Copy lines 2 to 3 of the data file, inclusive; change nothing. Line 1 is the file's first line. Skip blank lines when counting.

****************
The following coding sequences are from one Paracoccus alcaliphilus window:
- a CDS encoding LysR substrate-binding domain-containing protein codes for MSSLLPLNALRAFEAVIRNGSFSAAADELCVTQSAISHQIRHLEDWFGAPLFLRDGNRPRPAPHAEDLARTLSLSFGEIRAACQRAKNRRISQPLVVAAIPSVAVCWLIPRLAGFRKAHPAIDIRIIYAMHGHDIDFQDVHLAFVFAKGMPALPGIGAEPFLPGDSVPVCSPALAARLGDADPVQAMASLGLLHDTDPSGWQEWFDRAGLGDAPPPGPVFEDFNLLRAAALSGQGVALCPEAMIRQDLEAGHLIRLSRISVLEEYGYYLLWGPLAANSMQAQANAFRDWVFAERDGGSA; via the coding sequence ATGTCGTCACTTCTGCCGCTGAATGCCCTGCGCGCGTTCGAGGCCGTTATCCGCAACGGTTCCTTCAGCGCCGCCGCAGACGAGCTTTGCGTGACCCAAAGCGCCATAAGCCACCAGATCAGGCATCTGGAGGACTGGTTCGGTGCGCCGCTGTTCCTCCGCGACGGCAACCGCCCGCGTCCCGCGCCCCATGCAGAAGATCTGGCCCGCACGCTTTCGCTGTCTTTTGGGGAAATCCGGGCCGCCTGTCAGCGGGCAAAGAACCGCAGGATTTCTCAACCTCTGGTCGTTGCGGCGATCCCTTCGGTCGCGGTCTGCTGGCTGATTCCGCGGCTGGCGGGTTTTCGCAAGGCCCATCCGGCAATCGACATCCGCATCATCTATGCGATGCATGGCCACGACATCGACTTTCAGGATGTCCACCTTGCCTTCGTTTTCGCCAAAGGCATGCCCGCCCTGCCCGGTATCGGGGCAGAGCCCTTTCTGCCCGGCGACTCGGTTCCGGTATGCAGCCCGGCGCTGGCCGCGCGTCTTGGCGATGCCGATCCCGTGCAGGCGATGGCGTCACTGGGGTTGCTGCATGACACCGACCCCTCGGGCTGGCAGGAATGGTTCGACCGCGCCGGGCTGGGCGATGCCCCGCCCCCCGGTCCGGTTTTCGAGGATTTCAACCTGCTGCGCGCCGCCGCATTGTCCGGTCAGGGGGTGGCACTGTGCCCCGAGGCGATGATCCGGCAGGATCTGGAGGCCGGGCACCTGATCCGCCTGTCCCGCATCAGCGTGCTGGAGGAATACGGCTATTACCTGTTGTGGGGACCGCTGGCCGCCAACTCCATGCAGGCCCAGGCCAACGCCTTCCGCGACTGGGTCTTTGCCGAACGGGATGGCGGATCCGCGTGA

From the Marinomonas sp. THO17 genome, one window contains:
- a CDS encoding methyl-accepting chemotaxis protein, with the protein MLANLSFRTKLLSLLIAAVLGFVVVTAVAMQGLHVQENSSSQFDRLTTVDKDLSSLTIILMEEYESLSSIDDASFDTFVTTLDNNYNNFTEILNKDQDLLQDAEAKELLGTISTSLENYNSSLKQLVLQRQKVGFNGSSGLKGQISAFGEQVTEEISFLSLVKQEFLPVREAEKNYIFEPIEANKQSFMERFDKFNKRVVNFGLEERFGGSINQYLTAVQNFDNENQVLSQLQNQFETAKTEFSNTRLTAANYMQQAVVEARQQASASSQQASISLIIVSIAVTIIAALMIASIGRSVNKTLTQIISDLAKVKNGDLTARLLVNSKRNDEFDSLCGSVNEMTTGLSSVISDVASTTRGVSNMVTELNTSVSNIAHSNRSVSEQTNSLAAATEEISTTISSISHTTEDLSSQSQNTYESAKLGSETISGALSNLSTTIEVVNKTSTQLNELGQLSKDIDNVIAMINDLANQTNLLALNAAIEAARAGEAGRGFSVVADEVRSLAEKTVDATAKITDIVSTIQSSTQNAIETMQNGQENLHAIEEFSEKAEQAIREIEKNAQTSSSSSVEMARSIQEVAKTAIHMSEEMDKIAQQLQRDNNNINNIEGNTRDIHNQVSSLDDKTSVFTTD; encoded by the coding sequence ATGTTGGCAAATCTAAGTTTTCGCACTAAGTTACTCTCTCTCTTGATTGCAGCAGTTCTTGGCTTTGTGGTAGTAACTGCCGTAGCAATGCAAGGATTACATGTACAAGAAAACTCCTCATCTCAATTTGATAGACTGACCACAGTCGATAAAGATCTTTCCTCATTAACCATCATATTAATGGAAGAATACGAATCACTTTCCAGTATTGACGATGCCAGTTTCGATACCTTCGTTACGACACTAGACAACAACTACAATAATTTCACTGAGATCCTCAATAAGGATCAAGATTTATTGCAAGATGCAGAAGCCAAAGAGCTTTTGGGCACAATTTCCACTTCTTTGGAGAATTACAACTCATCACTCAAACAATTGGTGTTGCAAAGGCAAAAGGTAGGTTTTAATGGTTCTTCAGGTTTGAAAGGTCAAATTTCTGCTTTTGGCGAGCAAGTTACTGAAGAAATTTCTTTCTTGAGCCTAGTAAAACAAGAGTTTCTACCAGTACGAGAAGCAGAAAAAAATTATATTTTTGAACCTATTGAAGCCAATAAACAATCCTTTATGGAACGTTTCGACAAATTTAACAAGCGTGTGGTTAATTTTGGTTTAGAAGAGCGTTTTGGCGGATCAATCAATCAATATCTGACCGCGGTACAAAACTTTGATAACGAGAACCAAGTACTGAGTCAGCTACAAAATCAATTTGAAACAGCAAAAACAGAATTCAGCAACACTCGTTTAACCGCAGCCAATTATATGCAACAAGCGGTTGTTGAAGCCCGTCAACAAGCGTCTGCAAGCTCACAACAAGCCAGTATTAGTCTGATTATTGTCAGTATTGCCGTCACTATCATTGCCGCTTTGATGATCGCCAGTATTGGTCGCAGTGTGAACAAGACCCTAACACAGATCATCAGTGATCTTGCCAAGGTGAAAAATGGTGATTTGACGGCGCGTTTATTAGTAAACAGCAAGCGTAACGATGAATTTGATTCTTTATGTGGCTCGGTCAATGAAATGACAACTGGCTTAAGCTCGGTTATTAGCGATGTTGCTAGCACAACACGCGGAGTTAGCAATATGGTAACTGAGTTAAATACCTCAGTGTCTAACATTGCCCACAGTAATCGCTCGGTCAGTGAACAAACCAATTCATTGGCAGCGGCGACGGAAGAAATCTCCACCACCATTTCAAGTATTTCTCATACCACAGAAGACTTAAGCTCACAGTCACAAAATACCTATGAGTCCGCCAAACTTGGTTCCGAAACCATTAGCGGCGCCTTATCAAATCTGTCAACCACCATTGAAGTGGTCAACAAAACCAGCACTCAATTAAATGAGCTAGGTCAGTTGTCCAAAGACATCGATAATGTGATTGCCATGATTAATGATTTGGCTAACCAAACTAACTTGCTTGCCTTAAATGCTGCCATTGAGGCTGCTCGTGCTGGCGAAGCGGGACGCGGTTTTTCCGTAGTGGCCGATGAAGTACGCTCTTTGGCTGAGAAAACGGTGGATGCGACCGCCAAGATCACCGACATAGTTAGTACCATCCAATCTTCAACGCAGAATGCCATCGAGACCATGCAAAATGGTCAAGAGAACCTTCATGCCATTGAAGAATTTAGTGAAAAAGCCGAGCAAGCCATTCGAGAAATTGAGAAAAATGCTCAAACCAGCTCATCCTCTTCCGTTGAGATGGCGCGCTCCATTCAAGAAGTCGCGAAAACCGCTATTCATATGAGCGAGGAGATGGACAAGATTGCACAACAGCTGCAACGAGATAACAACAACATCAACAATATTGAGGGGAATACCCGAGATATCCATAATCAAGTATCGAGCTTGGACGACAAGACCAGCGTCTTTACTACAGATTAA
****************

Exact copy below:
- a CDS encoding LysR substrate-binding domain-containing protein codes for MSSLLPLNALRAFEAVIRNGSFSAAADELCVTQSAISHQIRHLEDWFGAPLFLRDGNRPRPAPHAEDLARTLSLSFGEIRAACQRAKNRRISQPLVVAAIPSVAVCWLIPRLAGFRKAHPAIDIRIIYAMHGHDIDFQDVHLAFVFAKGMPALPGIGAEPFLPGDSVPVCSPALAARLGDADPVQAMASLGLLHDTDPSGWQEWFDRAGLGDAPPPGPVFEDFNLLRAAALSGQGVALCPEAMIRQDLEAGHLIRLSRISVLEEYGYYLLWGPLAANSMQAQANAFRDWVFAERDGGSA; via the coding sequence ATGTCGTCACTTCTGCCGCTGAATGCCCTGCGCGCGTTCGAGGCCGTTATCCGCAACGGTTCCTTCAGCGCCGCCGCAGACGAGCTTTGCGTGACCCAAAGCGCCATAAGCCACCAGATCAGGCATCTGGAGGACTGGTTCGGTGCGCCGCTGTTCCTCCGCGACGGCAACCGCCCGCGTCCCGCGCCCCATGCAGAAGATCTGGCCCGCACGCTTTCGCTGTCTTTTGGGGAAATCCGGGCCGCCTGTCAGCGGGCAAAGAACCGCAGGATTTCTCAACCTCTGGTCGTTGCGGCGATCCCTTCGGTCGCGGTCTGCTGGCTGATTCCGCGGCTGGCGGGTTTTCGCAAGGCCCATCCGGCAATCGACATCCGCATCATCTATGCGATGCATGGCCACGACATCGACTTTCAGGATGTCCACCTTGCCTTCGTTTTCGCCAAAGGCATGCCCGCCCTGCCCGGTATCGGGGCAGAGCCCTTTCTGCCCGGCGACTCGGTTCCGGTATGCAGCCCGGCGCTGGCCGCGCGTCTTGGCGATGCCGATCCCGTGCAGGCGATGGCGTCACTGGGGTTGCTGCATGACACCGACCCCTCGGGCTGGCAGGAATGGTTCGACCGCGCCGGGCTGGGCGATGCCCCGCCCCCCGGTCCGGTTTTCGAGGATTTCAACCTGCTGCGCGCCGCCGCATTGTCCGGTCAGGGGGTGGCACTGTGCCCCGAGGCGATGATCCGGCAGGATCTGGAGGCCGGGCACCTGATCCGCCTGTCCCGCATCAGCGTGCTGGAGGAATACGGCTATTACCTGTTGTGGGGACCGCTGGCCGCCAACTCCATGCAGGCCCAGGCCAACGCCTTCCGCGACTGGGTCTTTGCCGAACGGGATGGCGGATCCGCGTGA

From the Marinomonas sp. THO17 genome, one window contains: